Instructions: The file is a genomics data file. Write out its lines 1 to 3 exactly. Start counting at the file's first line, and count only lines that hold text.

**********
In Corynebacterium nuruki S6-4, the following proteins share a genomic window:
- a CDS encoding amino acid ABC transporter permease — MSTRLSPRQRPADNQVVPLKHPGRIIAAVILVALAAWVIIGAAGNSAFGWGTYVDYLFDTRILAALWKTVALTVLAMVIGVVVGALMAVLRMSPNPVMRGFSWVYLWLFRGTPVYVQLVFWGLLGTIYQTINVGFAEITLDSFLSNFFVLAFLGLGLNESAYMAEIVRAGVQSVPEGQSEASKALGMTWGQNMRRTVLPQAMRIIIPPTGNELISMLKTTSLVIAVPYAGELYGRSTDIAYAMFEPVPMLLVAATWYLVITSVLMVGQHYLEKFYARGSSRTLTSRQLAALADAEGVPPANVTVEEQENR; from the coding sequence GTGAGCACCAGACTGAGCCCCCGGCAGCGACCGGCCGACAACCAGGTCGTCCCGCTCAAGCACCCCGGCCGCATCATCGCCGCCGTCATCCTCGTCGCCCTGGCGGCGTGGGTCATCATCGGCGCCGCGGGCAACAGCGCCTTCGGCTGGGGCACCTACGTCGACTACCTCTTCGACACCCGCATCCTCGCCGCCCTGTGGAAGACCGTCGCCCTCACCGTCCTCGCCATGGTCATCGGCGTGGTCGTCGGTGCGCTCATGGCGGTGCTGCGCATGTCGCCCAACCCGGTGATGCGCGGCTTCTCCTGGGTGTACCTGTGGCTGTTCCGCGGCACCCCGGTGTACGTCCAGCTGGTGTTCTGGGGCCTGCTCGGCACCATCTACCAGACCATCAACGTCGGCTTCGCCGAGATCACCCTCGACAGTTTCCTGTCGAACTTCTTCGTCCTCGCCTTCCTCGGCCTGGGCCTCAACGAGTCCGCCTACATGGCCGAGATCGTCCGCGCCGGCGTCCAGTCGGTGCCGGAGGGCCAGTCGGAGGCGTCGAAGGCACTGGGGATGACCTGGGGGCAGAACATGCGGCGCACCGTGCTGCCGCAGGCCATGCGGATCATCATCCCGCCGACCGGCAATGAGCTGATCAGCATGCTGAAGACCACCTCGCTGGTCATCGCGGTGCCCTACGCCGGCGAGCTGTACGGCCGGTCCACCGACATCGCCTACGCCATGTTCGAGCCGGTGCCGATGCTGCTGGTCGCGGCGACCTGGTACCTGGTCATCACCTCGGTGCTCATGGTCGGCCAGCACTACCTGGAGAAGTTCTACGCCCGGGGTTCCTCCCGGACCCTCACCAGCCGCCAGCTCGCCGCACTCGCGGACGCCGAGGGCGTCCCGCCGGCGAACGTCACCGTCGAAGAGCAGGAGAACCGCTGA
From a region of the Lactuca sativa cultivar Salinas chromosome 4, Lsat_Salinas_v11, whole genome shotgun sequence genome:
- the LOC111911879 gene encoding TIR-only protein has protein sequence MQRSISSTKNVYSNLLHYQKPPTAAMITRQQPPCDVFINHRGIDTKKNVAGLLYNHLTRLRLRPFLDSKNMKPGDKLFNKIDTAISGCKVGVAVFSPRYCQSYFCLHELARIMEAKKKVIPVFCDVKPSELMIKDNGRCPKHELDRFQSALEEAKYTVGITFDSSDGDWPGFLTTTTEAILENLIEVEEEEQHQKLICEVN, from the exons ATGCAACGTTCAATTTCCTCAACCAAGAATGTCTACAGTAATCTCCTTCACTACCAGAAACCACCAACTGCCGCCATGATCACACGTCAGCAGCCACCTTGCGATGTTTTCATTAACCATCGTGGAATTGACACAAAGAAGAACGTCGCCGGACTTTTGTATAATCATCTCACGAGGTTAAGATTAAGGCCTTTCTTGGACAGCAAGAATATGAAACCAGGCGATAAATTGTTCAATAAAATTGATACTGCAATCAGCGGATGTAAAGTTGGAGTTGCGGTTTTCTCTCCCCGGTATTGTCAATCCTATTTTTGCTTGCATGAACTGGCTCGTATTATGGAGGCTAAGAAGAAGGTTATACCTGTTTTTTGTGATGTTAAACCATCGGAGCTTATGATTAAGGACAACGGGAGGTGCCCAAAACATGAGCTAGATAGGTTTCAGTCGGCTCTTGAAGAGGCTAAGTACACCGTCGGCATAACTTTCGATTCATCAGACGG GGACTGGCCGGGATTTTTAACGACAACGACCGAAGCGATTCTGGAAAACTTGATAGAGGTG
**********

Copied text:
In Corynebacterium nuruki S6-4, the following proteins share a genomic window:
- a CDS encoding amino acid ABC transporter permease — MSTRLSPRQRPADNQVVPLKHPGRIIAAVILVALAAWVIIGAAGNSAFGWGTYVDYLFDTRILAALWKTVALTVLAMVIGVVVGALMAVLRMSPNPVMRGFSWVYLWLFRGTPVYVQLVFWGLLGTIYQTINVGFAEITLDSFLSNFFVLAFLGLGLNESAYMAEIVRAGVQSVPEGQSEASKALGMTWGQNMRRTVLPQAMRIIIPPTGNELISMLKTTSLVIAVPYAGELYGRSTDIAYAMFEPVPMLLVAATWYLVITSVLMVGQHYLEKFYARGSSRTLTSRQLAALADAEGVPPANVTVEEQENR; from the coding sequence GTGAGCACCAGACTGAGCCCCCGGCAGCGACCGGCCGACAACCAGGTCGTCCCGCTCAAGCACCCCGGCCGCATCATCGCCGCCGTCATCCTCGTCGCCCTGGCGGCGTGGGTCATCATCGGCGCCGCGGGCAACAGCGCCTTCGGCTGGGGCACCTACGTCGACTACCTCTTCGACACCCGCATCCTCGCCGCCCTGTGGAAGACCGTCGCCCTCACCGTCCTCGCCATGGTCATCGGCGTGGTCGTCGGTGCGCTCATGGCGGTGCTGCGCATGTCGCCCAACCCGGTGATGCGCGGCTTCTCCTGGGTGTACCTGTGGCTGTTCCGCGGCACCCCGGTGTACGTCCAGCTGGTGTTCTGGGGCCTGCTCGGCACCATCTACCAGACCATCAACGTCGGCTTCGCCGAGATCACCCTCGACAGTTTCCTGTCGAACTTCTTCGTCCTCGCCTTCCTCGGCCTGGGCCTCAACGAGTCCGCCTACATGGCCGAGATCGTCCGCGCCGGCGTCCAGTCGGTGCCGGAGGGCCAGTCGGAGGCGTCGAAGGCACTGGGGATGACCTGGGGGCAGAACATGCGGCGCACCGTGCTGCCGCAGGCCATGCGGATCATCATCCCGCCGACCGGCAATGAGCTGATCAGCATGCTGAAGACCACCTCGCTGGTCATCGCGGTGCCCTACGCCGGCGAGCTGTACGGCCGGTCCACCGACATCGCCTACGCCATGTTCGAGCCGGTGCCGATGCTGCTGGTCGCGGCGACCTGGTACCTGGTCATCACCTCGGTGCTCATGGTCGGCCAGCACTACCTGGAGAAGTTCTACGCCCGGGGTTCCTCCCGGACCCTCACCAGCCGCCAGCTCGCCGCACTCGCGGACGCCGAGGGCGTCCCGCCGGCGAACGTCACCGTCGAAGAGCAGGAGAACCGCTGA
From a region of the Lactuca sativa cultivar Salinas chromosome 4, Lsat_Salinas_v11, whole genome shotgun sequence genome: